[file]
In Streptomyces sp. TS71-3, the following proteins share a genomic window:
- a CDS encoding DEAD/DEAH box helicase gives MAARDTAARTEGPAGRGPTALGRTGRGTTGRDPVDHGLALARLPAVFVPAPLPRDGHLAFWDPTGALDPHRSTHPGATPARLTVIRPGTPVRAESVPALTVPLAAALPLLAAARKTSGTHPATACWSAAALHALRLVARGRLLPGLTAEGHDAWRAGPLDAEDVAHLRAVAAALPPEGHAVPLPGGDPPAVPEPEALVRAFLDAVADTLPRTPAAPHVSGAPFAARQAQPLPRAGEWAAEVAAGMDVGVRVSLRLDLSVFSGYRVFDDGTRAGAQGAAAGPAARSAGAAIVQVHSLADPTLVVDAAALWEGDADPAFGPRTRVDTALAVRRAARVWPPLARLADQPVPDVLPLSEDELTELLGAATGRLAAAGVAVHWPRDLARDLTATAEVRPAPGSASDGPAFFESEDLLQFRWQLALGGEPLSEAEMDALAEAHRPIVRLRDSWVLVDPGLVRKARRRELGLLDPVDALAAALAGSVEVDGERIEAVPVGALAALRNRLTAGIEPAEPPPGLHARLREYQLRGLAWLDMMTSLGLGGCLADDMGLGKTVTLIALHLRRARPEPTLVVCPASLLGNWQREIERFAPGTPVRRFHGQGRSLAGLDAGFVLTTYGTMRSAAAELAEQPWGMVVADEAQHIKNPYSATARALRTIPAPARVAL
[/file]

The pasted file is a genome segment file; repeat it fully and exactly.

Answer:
In Streptomyces sp. TS71-3, the following proteins share a genomic window:
- a CDS encoding DEAD/DEAH box helicase gives MAARDTAARTEGPAGRGPTALGRTGRGTTGRDPVDHGLALARLPAVFVPAPLPRDGHLAFWDPTGALDPHRSTHPGATPARLTVIRPGTPVRAESVPALTVPLAAALPLLAAARKTSGTHPATACWSAAALHALRLVARGRLLPGLTAEGHDAWRAGPLDAEDVAHLRAVAAALPPEGHAVPLPGGDPPAVPEPEALVRAFLDAVADTLPRTPAAPHVSGAPFAARQAQPLPRAGEWAAEVAAGMDVGVRVSLRLDLSVFSGYRVFDDGTRAGAQGAAAGPAARSAGAAIVQVHSLADPTLVVDAAALWEGDADPAFGPRTRVDTALAVRRAARVWPPLARLADQPVPDVLPLSEDELTELLGAATGRLAAAGVAVHWPRDLARDLTATAEVRPAPGSASDGPAFFESEDLLQFRWQLALGGEPLSEAEMDALAEAHRPIVRLRDSWVLVDPGLVRKARRRELGLLDPVDALAAALAGSVEVDGERIEAVPVGALAALRNRLTAGIEPAEPPPGLHARLREYQLRGLAWLDMMTSLGLGGCLADDMGLGKTVTLIALHLRRARPEPTLVVCPASLLGNWQREIERFAPGTPVRRFHGQGRSLAGLDAGFVLTTYGTMRSAAAELAEQPWGMVVADEAQHIKNPYSATARALRTIPAPARVAL